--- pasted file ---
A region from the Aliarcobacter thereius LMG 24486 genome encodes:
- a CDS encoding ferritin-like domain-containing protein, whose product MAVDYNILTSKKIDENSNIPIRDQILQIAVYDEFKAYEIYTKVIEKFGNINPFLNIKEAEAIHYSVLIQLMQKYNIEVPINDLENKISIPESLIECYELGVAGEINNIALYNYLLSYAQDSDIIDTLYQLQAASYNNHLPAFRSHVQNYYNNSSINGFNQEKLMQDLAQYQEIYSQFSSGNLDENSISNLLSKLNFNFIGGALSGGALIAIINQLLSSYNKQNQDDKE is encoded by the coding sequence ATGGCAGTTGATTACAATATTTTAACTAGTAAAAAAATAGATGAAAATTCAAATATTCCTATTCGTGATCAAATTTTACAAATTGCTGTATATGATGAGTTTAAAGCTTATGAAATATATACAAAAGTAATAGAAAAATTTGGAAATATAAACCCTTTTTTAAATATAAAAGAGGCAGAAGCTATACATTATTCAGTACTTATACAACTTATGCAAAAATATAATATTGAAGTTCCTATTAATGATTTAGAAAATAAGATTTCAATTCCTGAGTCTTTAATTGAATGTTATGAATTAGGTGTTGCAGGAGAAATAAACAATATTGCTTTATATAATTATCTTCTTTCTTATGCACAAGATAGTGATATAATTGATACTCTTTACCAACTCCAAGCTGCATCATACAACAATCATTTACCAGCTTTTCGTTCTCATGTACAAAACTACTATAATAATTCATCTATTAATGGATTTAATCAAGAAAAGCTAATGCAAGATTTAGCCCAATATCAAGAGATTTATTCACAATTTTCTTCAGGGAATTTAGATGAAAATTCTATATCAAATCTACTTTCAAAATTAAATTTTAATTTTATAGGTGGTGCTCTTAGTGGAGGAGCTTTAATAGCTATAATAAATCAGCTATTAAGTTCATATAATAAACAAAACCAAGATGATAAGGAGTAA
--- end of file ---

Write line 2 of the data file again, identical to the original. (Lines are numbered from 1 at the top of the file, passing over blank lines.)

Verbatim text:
- a CDS encoding ferritin-like domain-containing protein, whose product MAVDYNILTSKKIDENSNIPIRDQILQIAVYDEFKAYEIYTKVIEKFGNINPFLNIKEAEAIHYSVLIQLMQKYNIEVPINDLENKISIPESLIECYELGVAGEINNIALYNYLLSYAQDSDIIDTLYQLQAASYNNHLPAFRSHVQNYYNNSSINGFNQEKLMQDLAQYQEIYSQFSSGNLDENSISNLLSKLNFNFIGGALSGGALIAIINQLLSSYNKQNQDDKE is encoded by the coding sequence ATGGCAGTTGATTACAATATTTTAACTAGTAAAAAAATAGATGAAAATTCAAATATTCCTATTCGTGATCAAATTTTACAAATTGCTGTATATGATGAGTTTAAAGCTTATGAAATATATACAAAAGTAATAGAAAAATTTGGAAATATAAACCCTTTTTTAAATATAAAAGAGGCAGAAGCTATACATTATTCAGTACTTATACAACTTATGCAAAAATATAATATTGAAGTTCCTATTAATGATTTAGAAAATAAGATTTCAATTCCTGAGTCTTTAATTGAATGTTATGAATTAGGTGTTGCAGGAGAAATAAACAATATTGCTTTATATAATTATCTTCTTTCTTATGCACAAGATAGTGATATAATTGATACTCTTTACCAACTCCAAGCTGCATCATACAACAATCATTTACCAGCTTTTCGTTCTCATGTACAAAACTACTATAATAATTCATCTATTAATGGATTTAATCAAGAAAAGCTAATGCAAGATTTAGCCCAATATCAAGAGATTTATTCACAATTTTCTTCAGGGAATTTAGATGAAAATTCTATATCAAATCTACTTTCAAAATTAAATTTTAATTTTATAGGTGGTGCTCTTAGTGGAGGAGCTTTAATAGCTATAATAAATCAGCTATTAAGTTCATATAATAAACAAAACCAAGATGATAAGGAGTAA